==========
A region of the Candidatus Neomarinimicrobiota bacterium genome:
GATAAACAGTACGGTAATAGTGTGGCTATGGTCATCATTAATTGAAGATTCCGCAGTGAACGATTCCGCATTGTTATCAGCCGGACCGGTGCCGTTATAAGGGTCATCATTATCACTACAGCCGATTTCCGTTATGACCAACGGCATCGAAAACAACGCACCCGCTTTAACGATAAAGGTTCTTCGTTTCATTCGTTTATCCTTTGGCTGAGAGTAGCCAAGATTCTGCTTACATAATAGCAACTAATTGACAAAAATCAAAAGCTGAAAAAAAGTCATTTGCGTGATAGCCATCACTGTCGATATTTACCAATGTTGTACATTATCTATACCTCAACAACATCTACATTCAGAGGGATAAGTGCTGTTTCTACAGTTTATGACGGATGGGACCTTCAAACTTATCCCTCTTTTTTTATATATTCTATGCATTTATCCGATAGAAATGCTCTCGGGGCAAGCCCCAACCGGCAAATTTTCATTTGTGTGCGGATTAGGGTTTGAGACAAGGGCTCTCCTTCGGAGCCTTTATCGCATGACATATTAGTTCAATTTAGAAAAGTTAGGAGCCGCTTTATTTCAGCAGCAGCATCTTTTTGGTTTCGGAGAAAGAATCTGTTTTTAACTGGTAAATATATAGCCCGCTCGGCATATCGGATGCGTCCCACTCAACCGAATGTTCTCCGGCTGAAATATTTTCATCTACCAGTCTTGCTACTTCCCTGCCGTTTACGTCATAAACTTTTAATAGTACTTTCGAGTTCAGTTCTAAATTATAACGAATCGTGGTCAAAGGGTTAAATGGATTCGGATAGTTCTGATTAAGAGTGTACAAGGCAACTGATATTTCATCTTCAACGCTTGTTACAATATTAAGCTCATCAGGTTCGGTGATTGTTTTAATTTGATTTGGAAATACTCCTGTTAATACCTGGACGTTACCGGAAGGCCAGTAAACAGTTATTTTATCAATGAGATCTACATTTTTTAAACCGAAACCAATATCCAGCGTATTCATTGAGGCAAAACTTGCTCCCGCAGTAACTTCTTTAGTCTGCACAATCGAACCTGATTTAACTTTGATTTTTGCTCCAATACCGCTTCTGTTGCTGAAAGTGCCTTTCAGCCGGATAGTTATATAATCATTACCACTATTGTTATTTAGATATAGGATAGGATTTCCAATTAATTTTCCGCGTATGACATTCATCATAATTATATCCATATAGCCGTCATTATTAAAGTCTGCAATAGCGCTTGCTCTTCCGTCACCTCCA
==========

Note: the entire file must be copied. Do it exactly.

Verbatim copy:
A region of the Candidatus Neomarinimicrobiota bacterium genome:
GATAAACAGTACGGTAATAGTGTGGCTATGGTCATCATTAATTGAAGATTCCGCAGTGAACGATTCCGCATTGTTATCAGCCGGACCGGTGCCGTTATAAGGGTCATCATTATCACTACAGCCGATTTCCGTTATGACCAACGGCATCGAAAACAACGCACCCGCTTTAACGATAAAGGTTCTTCGTTTCATTCGTTTATCCTTTGGCTGAGAGTAGCCAAGATTCTGCTTACATAATAGCAACTAATTGACAAAAATCAAAAGCTGAAAAAAAGTCATTTGCGTGATAGCCATCACTGTCGATATTTACCAATGTTGTACATTATCTATACCTCAACAACATCTACATTCAGAGGGATAAGTGCTGTTTCTACAGTTTATGACGGATGGGACCTTCAAACTTATCCCTCTTTTTTTATATATTCTATGCATTTATCCGATAGAAATGCTCTCGGGGCAAGCCCCAACCGGCAAATTTTCATTTGTGTGCGGATTAGGGTTTGAGACAAGGGCTCTCCTTCGGAGCCTTTATCGCATGACATATTAGTTCAATTTAGAAAAGTTAGGAGCCGCTTTATTTCAGCAGCAGCATCTTTTTGGTTTCGGAGAAAGAATCTGTTTTTAACTGGTAAATATATAGCCCGCTCGGCATATCGGATGCGTCCCACTCAACCGAATGTTCTCCGGCTGAAATATTTTCATCTACCAGTCTTGCTACTTCCCTGCCGTTTACGTCATAAACTTTTAATAGTACTTTCGAGTTCAGTTCTAAATTATAACGAATCGTGGTCAAAGGGTTAAATGGATTCGGATAGTTCTGATTAAGAGTGTACAAGGCAACTGATATTTCATCTTCAACGCTTGTTACAATATTAAGCTCATCAGGTTCGGTGATTGTTTTAATTTGATTTGGAAATACTCCTGTTAATACCTGGACGTTACCGGAAGGCCAGTAAACAGTTATTTTATCAATGAGATCTACATTTTTTAAACCGAAACCAATATCCAGCGTATTCATTGAGGCAAAACTTGCTCCCGCAGTAACTTCTTTAGTCTGCACAATCGAACCTGATTTAACTTTGATTTTTGCTCCAATACCGCTTCTGTTGCTGAAAGTGCCTTTCAGCCGGATAGTTATATAATCATTACCACTATTGTTATTTAGATATAGGATAGGATTTCCAATTAATTTTCCGCGTATGACATTCATCATAATTATATCCATATAGCCGTCATTATTAAAGTCTGCAATAGCGCTTGCTCTTCCGTCACCTCCA